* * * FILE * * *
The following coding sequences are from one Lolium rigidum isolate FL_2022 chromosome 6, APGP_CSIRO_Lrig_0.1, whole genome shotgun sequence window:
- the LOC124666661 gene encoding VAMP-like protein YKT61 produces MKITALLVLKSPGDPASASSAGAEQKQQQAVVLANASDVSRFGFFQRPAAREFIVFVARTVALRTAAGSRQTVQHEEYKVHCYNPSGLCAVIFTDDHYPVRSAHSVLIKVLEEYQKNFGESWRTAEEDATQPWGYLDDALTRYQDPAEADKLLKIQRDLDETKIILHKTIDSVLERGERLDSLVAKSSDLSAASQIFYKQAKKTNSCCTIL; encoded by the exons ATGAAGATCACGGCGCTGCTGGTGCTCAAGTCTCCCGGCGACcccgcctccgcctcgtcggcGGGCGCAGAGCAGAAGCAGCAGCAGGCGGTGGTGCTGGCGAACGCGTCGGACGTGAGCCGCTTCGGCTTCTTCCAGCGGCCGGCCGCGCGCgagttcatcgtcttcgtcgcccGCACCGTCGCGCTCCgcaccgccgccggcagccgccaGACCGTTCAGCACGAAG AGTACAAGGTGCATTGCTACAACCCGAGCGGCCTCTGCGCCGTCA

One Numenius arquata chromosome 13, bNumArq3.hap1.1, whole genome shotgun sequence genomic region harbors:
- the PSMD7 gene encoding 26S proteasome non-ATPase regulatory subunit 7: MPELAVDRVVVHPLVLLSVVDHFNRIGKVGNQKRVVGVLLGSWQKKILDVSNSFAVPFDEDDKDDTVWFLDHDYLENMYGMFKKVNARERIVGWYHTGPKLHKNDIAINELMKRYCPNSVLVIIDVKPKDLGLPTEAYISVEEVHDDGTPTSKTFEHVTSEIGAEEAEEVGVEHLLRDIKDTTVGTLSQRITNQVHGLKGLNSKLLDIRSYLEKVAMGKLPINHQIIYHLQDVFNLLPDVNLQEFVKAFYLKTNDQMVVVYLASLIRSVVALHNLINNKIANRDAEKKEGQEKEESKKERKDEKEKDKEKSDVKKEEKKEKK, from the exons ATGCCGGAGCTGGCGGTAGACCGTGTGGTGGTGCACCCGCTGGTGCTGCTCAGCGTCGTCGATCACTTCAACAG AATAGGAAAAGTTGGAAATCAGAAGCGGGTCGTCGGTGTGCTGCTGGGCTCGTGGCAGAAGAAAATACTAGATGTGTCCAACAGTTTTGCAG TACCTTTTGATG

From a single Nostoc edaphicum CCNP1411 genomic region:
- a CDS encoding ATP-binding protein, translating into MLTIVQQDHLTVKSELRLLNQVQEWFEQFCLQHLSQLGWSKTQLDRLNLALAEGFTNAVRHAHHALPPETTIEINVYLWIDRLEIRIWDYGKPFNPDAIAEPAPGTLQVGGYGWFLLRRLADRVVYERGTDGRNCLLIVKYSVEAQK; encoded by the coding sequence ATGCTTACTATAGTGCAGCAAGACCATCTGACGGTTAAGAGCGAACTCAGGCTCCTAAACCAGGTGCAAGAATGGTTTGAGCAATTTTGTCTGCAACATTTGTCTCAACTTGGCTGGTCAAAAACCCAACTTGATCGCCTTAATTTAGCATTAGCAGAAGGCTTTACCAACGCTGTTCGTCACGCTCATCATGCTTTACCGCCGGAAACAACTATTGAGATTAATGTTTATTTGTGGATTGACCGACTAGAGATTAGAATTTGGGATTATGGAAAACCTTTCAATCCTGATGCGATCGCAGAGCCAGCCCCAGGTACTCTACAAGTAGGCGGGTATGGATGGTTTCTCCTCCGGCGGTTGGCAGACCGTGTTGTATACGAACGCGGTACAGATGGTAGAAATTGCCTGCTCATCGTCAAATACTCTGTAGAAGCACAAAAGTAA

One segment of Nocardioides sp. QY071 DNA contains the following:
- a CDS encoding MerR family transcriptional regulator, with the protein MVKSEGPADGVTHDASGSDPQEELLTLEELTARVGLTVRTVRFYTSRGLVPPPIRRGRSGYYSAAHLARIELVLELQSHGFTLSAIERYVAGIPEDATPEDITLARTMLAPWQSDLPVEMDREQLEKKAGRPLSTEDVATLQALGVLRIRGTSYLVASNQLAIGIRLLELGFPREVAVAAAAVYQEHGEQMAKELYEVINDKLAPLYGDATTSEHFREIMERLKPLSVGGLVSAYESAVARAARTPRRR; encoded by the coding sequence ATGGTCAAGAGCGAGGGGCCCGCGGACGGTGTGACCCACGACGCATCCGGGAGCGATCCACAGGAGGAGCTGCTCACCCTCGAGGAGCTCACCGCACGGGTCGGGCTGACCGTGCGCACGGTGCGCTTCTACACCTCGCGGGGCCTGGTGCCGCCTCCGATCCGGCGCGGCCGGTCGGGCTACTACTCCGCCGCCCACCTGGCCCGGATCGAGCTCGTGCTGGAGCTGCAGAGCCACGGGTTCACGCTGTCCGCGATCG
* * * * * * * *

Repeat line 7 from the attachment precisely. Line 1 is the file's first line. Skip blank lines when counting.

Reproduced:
One segment of Nocardioides sp. QY071 DNA contains the following: